HCPLive

'Trigger Point' Botox for Migraines

Scientists at the University of Granada have confirmed that injecting a local anesthetic or botulinum toxin (botox) into certain points named "trigger points" of the pericraneal and neck muscles reduce migraine frequency among migraine sufferers. University of Granada researchers have identified the location of these trigger points –which activation results in migraine– and their relationship with the duration and severity of this condition.

Headache is a universal experience. At present, there are more than 100 different types of headache and one of the most recurring ones is migraine, which affects approximately 10-12% of the population, being three times more common in women than in men. When migraine becomes chronic –occurring more than 15 days a month–, it can disrupt patients' daily life in a great degree.

This research study is one of the three studies that have been conducted by Juan Miguel García Leiva –a researcher at the University of Granada Institute for Neuroscience "Federico Oloriz" – and coordinated by professor Elena Pita Calandre.

Trigger points in migraine sufferers
In the first study, researchers examined a sample of healthy subjects and patients with a diagnosis of migraine –any frequency–, and analysed the presence of trigger points and their location, many of the explorations resulting in a migraine crisis. The most interesting findings of this study were: 95% of migraine sufferers have trigger points, while only 25% of healty subjects have them. The most common locations of trigger points are the anterior temporal and the suboccipital region, both billateral, of the head. Furthermore, researchers found a positive correlation among the number of trigger points in a patient, the number of monthly crises and the duration in years of the condition.

Subsequently, researchers conducted another study with 52 migraine sufferers (with migraine refractory to common pharmacological treatments). During three months, patients received a weekly subcutaneous injection of 1mL of a local anesthetic into their trigger points.

After the injection of the anesthetic, 18% of patients experienced a 50% or higher reduction in the frequency of migraine crises, as compared with the basal period. Additionally, an 11-49% reduction of frequency was observed in 38% of patients. Two thirds of the patients treated reported to feel "better or much better".

Few side effects
In the third study, 25 patients with chronic migraine were injected with 12.5 doses of botox into each trigger point twice, during a period of 3 months. Frequency (main variable), intensity and scales of migraine crises were recorded one month before and one month after the treatment to compare the changes experienced. In addition, side effects were also recorded during the experiment, and they were found to be mild and temporary.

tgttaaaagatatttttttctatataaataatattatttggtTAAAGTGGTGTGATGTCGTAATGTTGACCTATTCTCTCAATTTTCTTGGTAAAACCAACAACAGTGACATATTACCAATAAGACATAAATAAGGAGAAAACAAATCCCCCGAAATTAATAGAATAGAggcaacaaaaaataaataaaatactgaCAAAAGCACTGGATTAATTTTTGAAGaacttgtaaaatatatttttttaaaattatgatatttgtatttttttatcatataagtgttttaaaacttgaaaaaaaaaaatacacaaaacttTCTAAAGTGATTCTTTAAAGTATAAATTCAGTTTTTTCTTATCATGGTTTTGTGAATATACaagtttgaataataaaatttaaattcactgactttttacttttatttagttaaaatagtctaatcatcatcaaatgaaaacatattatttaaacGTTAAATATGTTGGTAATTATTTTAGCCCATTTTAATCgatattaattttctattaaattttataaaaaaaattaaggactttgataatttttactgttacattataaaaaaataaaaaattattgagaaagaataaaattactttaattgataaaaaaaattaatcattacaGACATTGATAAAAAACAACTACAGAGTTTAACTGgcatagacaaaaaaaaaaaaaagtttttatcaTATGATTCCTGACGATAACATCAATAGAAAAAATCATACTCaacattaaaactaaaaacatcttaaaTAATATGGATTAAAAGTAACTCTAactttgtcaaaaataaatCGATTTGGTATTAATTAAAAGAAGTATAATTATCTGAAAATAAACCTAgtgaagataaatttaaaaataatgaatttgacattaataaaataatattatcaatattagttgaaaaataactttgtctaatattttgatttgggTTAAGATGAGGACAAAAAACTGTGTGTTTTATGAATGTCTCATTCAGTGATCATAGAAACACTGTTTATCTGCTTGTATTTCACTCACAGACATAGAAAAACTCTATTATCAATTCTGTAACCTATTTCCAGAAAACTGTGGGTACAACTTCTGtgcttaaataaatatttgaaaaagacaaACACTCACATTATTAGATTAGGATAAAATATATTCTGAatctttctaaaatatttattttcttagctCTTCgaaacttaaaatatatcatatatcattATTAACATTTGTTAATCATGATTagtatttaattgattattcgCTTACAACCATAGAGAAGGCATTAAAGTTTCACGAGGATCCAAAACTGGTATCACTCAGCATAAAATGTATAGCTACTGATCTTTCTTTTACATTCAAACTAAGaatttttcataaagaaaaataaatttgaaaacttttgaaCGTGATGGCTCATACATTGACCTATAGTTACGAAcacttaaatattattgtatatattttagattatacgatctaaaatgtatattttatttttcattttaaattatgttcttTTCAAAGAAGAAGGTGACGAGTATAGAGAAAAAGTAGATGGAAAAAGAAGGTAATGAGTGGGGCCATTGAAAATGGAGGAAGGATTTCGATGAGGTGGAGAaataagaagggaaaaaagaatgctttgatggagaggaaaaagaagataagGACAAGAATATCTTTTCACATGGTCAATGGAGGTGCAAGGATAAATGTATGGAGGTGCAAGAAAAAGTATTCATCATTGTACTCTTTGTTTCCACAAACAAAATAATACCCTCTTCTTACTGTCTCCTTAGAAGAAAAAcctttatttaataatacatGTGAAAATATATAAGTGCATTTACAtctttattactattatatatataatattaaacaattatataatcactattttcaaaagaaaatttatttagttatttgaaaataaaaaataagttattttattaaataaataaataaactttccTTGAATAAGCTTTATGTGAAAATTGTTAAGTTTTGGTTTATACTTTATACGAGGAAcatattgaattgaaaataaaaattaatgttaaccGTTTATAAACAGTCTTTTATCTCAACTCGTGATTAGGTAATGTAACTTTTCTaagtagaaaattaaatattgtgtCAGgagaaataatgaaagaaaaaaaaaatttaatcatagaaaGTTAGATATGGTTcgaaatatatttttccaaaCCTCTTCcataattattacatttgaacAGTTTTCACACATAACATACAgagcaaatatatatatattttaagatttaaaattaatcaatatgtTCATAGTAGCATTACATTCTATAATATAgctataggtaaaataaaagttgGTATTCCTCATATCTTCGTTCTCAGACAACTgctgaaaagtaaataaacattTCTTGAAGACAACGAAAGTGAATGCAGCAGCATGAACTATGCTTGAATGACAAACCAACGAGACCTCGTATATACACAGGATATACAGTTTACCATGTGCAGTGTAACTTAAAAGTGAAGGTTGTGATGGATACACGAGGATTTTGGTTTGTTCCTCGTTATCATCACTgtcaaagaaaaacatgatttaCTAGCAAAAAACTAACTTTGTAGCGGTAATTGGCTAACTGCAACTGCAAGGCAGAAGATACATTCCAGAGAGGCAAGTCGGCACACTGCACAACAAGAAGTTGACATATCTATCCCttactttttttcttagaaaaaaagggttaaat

After the injections, the most significant decrease in crisis frequency was observed at week 20. Similar results were obtained in those crises labelled as "moderate" and in the frequency of analgesic use by patients.

García Leiva specified that this treatment "is not a first-choice treatment for migraine sufferers, but it can only be applied in patients with chronic migraine who have tried several treatments with poor results, and who show peripheral sensitization of muscles. Recently, the Foods and Drugs Administration (USA) has approved botulinum toxin as a therapeutical drug for the treatment of chronic migraine.

 
Source: University of Granada

Most Popular

Recommended Reading

People with more exposure to air pollution are more likely to have carotid artery stenosis, researchers from NYU School of Medicine’s Center for the Prevention of Cardiovascular Disease have found.
Being Greek does not necessarily mean eating healthy. A new study showed that adults in Greece who ate a traditional Mediterranean style diet—one that stresses eating fresh fruits and vegetables, whole grains, beans, nuts, fish, olive oil and moderate consumption of red wine—were 47% less likely to develop heart disease than peers who were eating Western-style. A related study, however, showed that physicians often do not know enough about the diet to counsel patients.
It’s no secret that behavior can alter a person’s likelihood of developing heart failure. In a new set of metrics, Faraz Ahmad, MD and colleagues at Northwestern University offer physicians a tool to show how many healthy heart-failure free years patients can gain by avoiding risky behaviors.
A team of investigators from the University of California (UC) Davis has discovered a compound that can potentially combat chronic pain by blocking key chemicals.
$vAR$